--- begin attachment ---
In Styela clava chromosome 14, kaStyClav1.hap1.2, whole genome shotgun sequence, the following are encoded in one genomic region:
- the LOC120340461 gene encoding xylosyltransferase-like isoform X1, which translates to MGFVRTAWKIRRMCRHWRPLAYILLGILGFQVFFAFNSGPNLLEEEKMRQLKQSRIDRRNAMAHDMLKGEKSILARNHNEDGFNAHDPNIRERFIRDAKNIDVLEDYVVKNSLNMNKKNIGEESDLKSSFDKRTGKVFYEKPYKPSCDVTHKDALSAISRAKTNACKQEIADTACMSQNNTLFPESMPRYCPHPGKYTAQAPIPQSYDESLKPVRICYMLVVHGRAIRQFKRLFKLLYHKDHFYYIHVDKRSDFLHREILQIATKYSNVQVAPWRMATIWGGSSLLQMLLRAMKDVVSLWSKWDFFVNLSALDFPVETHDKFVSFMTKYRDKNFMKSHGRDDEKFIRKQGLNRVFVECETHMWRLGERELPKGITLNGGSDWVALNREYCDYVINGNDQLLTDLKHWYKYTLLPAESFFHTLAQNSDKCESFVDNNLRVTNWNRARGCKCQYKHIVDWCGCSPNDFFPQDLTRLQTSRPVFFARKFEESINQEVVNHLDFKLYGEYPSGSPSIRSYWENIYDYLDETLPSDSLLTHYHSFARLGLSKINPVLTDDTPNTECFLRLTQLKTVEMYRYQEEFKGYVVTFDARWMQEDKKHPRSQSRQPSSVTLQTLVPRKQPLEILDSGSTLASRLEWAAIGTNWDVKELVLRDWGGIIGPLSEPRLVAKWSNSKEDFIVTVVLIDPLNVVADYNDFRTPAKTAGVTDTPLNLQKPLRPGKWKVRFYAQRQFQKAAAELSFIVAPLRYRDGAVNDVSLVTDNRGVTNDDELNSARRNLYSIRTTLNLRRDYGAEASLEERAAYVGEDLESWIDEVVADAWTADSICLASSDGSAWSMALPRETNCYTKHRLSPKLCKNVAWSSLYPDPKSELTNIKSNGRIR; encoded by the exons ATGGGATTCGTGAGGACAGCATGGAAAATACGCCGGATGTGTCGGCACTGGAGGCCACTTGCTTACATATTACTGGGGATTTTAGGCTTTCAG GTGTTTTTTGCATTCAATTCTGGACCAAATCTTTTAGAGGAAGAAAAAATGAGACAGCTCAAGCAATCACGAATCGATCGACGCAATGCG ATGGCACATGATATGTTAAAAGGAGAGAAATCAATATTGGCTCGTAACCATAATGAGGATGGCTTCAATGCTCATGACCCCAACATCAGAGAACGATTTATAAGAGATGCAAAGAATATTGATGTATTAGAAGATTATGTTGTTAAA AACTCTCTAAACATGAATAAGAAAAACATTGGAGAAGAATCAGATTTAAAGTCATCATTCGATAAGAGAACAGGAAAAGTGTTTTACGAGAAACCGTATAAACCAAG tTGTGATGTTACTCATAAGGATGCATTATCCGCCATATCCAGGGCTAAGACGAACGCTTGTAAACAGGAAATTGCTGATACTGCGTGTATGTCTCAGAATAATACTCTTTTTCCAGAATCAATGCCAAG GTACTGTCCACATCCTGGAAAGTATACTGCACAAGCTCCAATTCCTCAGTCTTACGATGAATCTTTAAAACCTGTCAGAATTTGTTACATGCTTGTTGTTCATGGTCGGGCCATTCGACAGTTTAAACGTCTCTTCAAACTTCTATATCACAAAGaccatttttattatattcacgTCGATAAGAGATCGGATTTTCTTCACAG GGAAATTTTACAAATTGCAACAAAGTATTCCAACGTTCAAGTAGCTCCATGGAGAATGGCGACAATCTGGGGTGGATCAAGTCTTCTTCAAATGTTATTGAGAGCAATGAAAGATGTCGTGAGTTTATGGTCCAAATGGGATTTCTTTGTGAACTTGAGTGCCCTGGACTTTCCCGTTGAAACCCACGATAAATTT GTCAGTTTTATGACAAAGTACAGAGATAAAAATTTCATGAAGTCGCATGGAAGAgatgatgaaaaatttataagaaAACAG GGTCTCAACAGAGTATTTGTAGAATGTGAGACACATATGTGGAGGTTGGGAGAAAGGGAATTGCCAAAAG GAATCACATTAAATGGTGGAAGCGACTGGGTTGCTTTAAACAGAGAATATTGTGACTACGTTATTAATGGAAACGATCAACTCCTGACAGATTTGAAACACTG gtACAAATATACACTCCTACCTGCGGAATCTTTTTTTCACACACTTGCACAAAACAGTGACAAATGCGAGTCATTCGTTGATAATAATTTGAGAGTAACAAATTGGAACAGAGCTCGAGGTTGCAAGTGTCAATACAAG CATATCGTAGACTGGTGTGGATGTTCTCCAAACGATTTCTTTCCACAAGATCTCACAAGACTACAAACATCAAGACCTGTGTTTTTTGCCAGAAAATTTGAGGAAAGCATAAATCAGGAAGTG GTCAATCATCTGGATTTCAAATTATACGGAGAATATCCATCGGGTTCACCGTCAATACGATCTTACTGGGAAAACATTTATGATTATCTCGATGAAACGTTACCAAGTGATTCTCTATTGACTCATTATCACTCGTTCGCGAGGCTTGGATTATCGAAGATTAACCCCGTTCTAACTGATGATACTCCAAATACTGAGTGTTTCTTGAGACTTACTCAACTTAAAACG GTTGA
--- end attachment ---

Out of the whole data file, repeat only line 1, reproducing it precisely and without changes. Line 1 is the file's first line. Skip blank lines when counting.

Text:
In Styela clava chromosome 14, kaStyClav1.hap1.2, whole genome shotgun sequence, the following are encoded in one genomic region: